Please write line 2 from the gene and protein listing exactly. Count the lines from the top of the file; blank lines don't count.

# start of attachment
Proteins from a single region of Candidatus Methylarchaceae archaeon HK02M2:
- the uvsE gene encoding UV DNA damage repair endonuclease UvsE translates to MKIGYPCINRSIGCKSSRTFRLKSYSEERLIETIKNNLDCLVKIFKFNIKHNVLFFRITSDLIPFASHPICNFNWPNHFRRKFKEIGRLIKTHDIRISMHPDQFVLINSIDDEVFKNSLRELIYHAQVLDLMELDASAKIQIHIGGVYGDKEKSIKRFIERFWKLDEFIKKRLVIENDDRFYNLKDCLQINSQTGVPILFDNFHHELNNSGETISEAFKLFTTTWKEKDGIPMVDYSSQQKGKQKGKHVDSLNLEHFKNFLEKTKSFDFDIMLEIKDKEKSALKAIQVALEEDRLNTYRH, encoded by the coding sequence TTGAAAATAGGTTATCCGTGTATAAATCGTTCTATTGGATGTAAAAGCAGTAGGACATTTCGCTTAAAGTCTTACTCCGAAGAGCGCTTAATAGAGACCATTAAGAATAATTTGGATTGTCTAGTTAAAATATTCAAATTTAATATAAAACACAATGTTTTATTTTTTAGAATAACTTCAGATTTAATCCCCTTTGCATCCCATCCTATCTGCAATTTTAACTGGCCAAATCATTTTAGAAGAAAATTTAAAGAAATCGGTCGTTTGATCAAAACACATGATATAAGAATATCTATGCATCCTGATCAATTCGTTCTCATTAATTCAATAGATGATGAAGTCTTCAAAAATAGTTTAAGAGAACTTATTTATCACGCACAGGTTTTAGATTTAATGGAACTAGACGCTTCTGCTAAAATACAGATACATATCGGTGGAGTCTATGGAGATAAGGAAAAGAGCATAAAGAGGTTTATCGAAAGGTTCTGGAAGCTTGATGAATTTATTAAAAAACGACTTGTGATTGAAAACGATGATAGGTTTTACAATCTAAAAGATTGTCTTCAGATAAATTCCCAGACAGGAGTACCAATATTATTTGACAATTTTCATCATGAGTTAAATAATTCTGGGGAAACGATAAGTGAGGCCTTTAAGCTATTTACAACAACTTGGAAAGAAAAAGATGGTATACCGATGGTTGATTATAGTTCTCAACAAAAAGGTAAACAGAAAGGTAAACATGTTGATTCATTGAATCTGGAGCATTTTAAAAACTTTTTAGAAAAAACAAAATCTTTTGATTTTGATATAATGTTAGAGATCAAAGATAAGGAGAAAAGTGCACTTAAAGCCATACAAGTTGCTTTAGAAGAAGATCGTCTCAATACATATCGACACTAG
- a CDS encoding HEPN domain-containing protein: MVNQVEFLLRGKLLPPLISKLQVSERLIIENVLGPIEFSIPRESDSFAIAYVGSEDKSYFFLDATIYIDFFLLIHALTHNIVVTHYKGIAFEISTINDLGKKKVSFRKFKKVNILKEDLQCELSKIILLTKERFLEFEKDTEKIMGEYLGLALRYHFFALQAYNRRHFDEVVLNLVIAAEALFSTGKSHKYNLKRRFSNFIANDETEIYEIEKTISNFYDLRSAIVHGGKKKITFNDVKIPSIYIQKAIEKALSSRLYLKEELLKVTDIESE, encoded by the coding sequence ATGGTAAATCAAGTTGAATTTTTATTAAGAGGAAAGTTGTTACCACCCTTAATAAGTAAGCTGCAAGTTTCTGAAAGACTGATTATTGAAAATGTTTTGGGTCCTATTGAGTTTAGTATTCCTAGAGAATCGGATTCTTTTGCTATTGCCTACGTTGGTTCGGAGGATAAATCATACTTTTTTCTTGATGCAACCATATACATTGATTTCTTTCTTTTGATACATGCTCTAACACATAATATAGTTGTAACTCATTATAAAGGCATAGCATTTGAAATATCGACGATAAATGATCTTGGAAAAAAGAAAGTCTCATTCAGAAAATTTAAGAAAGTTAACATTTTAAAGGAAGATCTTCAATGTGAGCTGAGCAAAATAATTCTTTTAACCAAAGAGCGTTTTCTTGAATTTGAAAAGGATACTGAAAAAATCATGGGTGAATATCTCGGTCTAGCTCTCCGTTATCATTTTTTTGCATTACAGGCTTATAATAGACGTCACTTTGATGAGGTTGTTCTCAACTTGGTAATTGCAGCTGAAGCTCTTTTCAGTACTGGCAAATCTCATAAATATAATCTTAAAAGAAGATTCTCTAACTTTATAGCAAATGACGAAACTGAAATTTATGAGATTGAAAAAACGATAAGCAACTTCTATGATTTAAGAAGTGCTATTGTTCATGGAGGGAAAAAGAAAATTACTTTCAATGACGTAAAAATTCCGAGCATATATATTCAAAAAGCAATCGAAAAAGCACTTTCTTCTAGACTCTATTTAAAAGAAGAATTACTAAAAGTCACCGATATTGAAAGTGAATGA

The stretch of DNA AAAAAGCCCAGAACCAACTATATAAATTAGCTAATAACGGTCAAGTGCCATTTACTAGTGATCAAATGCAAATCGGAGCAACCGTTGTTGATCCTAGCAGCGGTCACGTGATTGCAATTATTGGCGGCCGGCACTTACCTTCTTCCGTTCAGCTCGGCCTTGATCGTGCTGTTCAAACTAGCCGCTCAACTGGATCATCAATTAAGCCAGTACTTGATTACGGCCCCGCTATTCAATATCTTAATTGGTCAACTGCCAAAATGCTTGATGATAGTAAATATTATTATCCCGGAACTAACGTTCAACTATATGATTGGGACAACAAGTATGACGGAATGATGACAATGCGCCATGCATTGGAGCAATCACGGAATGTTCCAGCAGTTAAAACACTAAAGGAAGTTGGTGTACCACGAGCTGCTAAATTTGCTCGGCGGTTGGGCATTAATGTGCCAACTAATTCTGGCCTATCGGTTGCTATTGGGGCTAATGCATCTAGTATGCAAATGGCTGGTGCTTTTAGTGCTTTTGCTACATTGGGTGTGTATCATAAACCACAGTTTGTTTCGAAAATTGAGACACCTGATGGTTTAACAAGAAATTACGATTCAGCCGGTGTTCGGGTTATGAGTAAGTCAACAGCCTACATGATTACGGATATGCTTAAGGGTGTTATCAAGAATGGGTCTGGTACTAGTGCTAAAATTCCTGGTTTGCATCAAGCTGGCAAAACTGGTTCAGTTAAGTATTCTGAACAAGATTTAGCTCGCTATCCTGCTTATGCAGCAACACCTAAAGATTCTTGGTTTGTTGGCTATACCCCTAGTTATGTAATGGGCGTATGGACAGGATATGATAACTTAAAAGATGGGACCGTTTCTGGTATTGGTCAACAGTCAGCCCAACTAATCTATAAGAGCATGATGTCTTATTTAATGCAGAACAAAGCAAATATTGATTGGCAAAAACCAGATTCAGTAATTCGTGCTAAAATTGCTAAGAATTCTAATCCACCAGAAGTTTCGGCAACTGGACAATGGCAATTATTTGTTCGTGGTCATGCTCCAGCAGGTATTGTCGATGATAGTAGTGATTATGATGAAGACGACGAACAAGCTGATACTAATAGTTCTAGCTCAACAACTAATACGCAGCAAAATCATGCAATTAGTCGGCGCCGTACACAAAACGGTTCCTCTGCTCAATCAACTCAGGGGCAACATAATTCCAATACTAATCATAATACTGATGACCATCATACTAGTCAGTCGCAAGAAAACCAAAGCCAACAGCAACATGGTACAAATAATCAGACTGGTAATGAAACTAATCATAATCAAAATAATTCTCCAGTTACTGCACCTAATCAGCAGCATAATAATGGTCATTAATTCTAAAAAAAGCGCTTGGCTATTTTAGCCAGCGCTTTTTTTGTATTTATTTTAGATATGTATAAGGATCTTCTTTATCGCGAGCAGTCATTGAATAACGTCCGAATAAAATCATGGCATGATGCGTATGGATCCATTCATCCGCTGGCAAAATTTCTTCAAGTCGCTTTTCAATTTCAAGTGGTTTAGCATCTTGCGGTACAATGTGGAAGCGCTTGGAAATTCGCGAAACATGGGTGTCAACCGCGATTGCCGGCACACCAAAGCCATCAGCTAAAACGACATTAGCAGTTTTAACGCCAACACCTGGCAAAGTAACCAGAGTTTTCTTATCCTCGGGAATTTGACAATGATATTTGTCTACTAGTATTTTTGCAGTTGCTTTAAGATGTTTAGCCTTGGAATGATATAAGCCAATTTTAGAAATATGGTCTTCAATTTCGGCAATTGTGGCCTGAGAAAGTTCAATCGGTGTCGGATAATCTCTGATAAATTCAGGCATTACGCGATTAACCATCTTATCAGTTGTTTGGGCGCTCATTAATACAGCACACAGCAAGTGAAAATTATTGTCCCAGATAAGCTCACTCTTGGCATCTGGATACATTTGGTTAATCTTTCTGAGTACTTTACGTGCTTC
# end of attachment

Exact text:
- the uvsE gene encoding UV DNA damage repair endonuclease UvsE translates to MKIGYPCINRSIGCKSSRTFRLKSYSEERLIETIKNNLDCLVKIFKFNIKHNVLFFRITSDLIPFASHPICNFNWPNHFRRKFKEIGRLIKTHDIRISMHPDQFVLINSIDDEVFKNSLRELIYHAQVLDLMELDASAKIQIHIGGVYGDKEKSIKRFIERFWKLDEFIKKRLVIENDDRFYNLKDCLQINSQTGVPILFDNFHHELNNSGETISEAFKLFTTTWKEKDGIPMVDYSSQQKGKQKGKHVDSLNLEHFKNFLEKTKSFDFDIMLEIKDKEKSALKAIQVALEEDRLNTYRH, encoded by the coding sequence TTGAAAATAGGTTATCCGTGTATAAATCGTTCTATTGGATGTAAAAGCAGTAGGACATTTCGCTTAAAGTCTTACTCCGAAGAGCGCTTAATAGAGACCATTAAGAATAATTTGGATTGTCTAGTTAAAATATTCAAATTTAATATAAAACACAATGTTTTATTTTTTAGAATAACTTCAGATTTAATCCCCTTTGCATCCCATCCTATCTGCAATTTTAACTGGCCAAATCATTTTAGAAGAAAATTTAAAGAAATCGGTCGTTTGATCAAAACACATGATATAAGAATATCTATGCATCCTGATCAATTCGTTCTCATTAATTCAATAGATGATGAAGTCTTCAAAAATAGTTTAAGAGAACTTATTTATCACGCACAGGTTTTAGATTTAATGGAACTAGACGCTTCTGCTAAAATACAGATACATATCGGTGGAGTCTATGGAGATAAGGAAAAGAGCATAAAGAGGTTTATCGAAAGGTTCTGGAAGCTTGATGAATTTATTAAAAAACGACTTGTGATTGAAAACGATGATAGGTTTTACAATCTAAAAGATTGTCTTCAGATAAATTCCCAGACAGGAGTACCAATATTATTTGACAATTTTCATCATGAGTTAAATAATTCTGGGGAAACGATAAGTGAGGCCTTTAAGCTATTTACAACAACTTGGAAAGAAAAAGATGGTATACCGATGGTTGATTATAGTTCTCAACAAAAAGGTAAACAGAAAGGTAAACATGTTGATTCATTGAATCTGGAGCATTTTAAAAACTTTTTAGAAAAAACAAAATCTTTTGATTTTGATATAATGTTAGAGATCAAAGATAAGGAGAAAAGTGCACTTAAAGCCATACAAGTTGCTTTAGAAGAAGATCGTCTCAATACATATCGACACTAG